What can I use the funding for?
RFSI will focus on funding Equipment-Only and Infrastructure Grants with activities that:
• Expand capacity for processing, aggregation and distribution of agricultural products to create more and better markets for producers;
• Support development of value-added products available to consumers;
• Modernize manufacturing, tracking, storage, and information technology systems;
• Enhance worker safety through adoption of new technologies or investment in equipment or facility improvements;
• Improve the capacity of entities to comply with federal, state, and local food safety requirements;
• Improve operations through training opportunities, including training on the use of all equipment
purchased under the grant;
• Support the purchase and installation of specialized equipment, such as processing components, sorting equipment, packing and labeling equipment, or delivery vehicles;
• Modernize or expand an existing facility (including expansion and modifications to existing buildings and/or construction of new buildings at existing facilities);
• Support construction of a new facility for middle-of-the-supply-chain activities;
• Support construction of wastewater management structures, etc.;
• Modernize processing and manufacturing equipment through upgrades, repairs, or retooling;
• Develop, customize, or install equipment that reduces greenhouse gas emissions, increases efficiency in water use, improves air and/or water quality, and/or meets one or more of USDA’s climate action goals;
• Increase storage space, including cold storage

More information
Visit the RFSI web page at:

Contact us
For questions about the RFSI program, please email

Research seeks insights on honeybee diets for healthier hives

Texas A&M AgriLife scientists examine sustainable beekeeping, agriculture and urban development

July 12, 2023 By Adam Russell

The old health idiom “you are what you eat” also applies to honeybees.

Texas A&M AgriLife Research scientists are studying how pollen diversity affects the nutritional quality of honeybee diets, including asking foundational questions about how nutrition can sustain healthier colonies.

The four-year study is funded by a $750,000 grant from the U.S. Department of Agriculture National Institute of Food and Agriculture. It will be conducted by co-principal investigators Juliana Rangel, Ph.D., and Spencer Behmer, Ph.D., both professors in the Department of Entomology within the Texas A&M College of Agriculture and Life Sciences.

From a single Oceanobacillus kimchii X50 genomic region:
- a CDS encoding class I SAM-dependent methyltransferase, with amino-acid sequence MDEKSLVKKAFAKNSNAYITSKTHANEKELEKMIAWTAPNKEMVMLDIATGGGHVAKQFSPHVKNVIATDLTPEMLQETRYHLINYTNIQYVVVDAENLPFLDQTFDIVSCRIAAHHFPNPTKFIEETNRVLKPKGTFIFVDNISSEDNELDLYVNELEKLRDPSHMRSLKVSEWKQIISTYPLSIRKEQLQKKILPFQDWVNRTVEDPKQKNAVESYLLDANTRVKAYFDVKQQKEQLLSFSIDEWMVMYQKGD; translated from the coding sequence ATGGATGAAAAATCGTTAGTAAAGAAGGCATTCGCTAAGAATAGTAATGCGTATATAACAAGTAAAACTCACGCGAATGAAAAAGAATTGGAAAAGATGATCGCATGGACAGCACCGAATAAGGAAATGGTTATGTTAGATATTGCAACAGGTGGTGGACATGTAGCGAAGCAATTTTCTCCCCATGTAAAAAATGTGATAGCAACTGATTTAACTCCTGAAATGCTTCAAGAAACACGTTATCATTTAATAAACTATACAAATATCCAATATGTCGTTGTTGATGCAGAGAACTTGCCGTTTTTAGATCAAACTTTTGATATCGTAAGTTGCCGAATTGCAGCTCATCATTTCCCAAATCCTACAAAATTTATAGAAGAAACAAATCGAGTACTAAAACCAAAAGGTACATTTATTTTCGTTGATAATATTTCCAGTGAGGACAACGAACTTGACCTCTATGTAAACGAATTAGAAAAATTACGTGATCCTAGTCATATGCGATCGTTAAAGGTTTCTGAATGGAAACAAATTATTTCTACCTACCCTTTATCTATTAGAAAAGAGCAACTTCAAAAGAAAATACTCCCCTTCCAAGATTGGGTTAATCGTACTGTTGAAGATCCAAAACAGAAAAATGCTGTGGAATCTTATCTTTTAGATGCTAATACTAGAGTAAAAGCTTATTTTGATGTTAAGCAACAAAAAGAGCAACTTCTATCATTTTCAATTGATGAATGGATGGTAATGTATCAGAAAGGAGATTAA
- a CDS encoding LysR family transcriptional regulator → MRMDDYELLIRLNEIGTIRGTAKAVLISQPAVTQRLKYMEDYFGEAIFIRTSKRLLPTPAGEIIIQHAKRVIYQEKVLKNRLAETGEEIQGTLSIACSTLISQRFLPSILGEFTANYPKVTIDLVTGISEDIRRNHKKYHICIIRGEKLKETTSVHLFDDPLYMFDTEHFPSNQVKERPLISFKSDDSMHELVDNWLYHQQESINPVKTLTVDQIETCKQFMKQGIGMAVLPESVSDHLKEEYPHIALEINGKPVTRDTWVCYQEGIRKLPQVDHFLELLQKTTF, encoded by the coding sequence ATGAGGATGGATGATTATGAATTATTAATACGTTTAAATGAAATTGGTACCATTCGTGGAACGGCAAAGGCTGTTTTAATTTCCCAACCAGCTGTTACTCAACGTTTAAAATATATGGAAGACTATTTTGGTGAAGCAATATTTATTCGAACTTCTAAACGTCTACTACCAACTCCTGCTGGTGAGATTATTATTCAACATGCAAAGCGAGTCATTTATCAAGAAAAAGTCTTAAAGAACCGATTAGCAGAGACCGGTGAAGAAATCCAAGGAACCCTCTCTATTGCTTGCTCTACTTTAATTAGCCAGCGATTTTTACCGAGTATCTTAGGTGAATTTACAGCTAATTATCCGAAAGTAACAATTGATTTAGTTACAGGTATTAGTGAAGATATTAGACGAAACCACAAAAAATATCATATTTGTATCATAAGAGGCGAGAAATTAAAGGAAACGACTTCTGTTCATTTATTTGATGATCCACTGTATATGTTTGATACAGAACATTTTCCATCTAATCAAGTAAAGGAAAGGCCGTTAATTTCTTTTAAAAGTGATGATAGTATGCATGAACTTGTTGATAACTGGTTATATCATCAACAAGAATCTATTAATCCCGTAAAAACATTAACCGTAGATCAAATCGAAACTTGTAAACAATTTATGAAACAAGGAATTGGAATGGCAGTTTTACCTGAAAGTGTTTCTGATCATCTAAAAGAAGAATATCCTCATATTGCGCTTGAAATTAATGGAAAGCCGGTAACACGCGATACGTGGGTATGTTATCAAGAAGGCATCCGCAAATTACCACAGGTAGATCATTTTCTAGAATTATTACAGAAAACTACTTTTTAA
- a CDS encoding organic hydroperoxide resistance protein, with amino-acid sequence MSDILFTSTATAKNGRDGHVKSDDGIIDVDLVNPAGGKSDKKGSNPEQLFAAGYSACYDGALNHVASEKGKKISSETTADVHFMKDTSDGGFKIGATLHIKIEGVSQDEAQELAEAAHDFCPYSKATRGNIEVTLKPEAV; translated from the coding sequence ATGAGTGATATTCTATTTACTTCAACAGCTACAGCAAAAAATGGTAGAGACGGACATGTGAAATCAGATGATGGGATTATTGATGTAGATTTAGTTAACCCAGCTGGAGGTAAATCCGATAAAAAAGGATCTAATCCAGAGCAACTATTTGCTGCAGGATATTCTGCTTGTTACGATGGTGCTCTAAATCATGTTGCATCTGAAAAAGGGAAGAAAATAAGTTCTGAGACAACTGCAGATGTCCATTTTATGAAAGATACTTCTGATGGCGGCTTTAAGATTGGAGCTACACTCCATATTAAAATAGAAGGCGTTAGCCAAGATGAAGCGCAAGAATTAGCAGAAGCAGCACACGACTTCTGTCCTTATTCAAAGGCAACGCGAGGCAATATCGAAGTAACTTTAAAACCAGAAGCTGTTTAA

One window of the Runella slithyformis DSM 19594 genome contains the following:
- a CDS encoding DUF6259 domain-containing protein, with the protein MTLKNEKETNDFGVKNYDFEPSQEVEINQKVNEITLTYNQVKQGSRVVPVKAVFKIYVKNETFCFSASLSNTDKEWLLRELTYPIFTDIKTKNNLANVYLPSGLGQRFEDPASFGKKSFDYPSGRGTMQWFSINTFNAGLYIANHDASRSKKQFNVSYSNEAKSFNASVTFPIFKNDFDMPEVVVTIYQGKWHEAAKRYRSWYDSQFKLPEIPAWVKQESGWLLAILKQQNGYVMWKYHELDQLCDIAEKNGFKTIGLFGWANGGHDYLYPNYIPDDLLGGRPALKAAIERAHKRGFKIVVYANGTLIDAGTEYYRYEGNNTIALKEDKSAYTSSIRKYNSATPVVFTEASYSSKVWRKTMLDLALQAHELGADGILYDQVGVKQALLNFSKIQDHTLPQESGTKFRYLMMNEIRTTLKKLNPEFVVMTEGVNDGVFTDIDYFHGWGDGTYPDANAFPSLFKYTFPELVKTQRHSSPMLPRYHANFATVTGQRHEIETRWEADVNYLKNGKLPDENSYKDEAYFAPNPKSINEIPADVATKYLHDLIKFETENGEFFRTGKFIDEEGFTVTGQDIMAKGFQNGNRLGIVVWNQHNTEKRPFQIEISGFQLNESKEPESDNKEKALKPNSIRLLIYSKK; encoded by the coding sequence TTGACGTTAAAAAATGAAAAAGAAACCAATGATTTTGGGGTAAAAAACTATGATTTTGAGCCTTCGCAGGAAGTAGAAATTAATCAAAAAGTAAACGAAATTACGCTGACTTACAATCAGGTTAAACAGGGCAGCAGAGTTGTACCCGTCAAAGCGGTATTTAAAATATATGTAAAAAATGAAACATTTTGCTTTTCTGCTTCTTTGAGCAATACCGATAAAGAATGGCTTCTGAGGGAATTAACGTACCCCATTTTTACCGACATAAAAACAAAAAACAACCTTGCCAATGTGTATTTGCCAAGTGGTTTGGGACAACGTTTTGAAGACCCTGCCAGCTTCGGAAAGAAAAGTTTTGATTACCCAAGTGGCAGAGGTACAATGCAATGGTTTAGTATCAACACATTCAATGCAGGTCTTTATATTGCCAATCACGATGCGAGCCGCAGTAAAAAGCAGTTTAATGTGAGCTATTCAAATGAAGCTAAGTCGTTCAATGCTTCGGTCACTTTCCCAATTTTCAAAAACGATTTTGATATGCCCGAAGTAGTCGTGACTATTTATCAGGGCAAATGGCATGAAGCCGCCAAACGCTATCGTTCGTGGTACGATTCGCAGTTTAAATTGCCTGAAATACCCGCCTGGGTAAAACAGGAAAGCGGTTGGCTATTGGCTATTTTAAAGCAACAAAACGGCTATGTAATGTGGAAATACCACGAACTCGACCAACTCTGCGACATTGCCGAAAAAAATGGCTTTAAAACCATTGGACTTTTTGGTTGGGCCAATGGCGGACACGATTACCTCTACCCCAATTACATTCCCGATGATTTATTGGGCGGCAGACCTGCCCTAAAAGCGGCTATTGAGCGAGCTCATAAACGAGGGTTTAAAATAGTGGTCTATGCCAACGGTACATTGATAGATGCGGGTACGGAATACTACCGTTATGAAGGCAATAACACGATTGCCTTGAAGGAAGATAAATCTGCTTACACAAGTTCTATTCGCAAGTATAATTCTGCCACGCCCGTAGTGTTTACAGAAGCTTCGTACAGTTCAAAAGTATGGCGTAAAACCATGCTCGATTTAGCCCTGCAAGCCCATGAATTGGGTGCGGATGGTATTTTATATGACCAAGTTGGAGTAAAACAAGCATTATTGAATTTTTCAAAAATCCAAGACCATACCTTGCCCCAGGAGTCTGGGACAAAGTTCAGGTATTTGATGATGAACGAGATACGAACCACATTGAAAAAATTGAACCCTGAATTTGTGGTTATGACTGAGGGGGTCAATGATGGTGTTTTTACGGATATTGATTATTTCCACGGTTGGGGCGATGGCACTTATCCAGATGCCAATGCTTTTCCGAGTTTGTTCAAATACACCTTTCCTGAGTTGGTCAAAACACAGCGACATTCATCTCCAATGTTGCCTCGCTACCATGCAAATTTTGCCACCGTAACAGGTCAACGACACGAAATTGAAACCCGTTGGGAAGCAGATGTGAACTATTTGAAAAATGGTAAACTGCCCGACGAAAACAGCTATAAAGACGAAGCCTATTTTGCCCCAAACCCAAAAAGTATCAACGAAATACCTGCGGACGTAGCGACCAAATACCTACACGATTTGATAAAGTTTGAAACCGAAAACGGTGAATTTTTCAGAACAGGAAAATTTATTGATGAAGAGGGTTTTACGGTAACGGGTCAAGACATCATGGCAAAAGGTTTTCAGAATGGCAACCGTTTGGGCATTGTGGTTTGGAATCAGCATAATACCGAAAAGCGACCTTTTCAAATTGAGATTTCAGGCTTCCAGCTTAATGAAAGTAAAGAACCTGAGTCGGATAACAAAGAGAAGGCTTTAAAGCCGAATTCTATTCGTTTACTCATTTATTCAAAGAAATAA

The project is exploring honeybee nutrition across multiple landscapes and will provide a multidimensional analysis of pollen as a nutritional resource. It will also examine how bees regulate the collection and consumption of pollen.

The research could provide insights that will guide beekeepers, traditional agricultural methods, and urban/suburban development planning in ways that impact food production, ecosystem health and overall sustainability.

Rangel and Behmer bring together expertise in honeybee biology and insect nutritional physiology, respectively, to investigate the complex relationship between diet and nutrition in honeybees. Their collaboration will analyze how honeybees make decisions when presented with different dietary options.

“Our research focuses on understanding how honeybees choose the best possible combinations of nutrients when given choices between different food resources,” Rangel said. “We are particularly interested in their preferences for pollen, which is their main source of dietary protein, and lipids, plus other essential micronutrients.”

Nutrition’s role in honeybee and hive health

Poor nutrition and landscape changes are two major contributors to losses of over 40% of managed honeybees in the U.S. annually, according to the Bee Informed Partnership. However, the definition of “poor nutrition” for honeybees remains unclear, Behmer said, and the characterization of available nutritional resources across various landscapes is also insufficient.

Behmer said nutritional deficiencies can have negative cascading effects on bees and colonies. Much of the impact of poor nutrition begins in brood food, a milky substance produced by nurse bees to feed bee larvae. Deficiencies of key nutritional components in brood food, especially protein and key lipids, can lead to poor physiological development that can cause undersized adults, deformities and compromise the immune system.

Rangel said preliminary work suggests honeybees tightly regulate their protein and lipid intake, and the fatty acid composition of lipids could play an important role in the bees’ nutritional preferences.

“Honeybees balance their protein-lipid intake, ensuring they do not overconsume either nutrient beyond what is required,” Rangel said. “This balanced approach ultimately contributes to their overall health and well-being.”

Answering fundamental questions about honeybee diets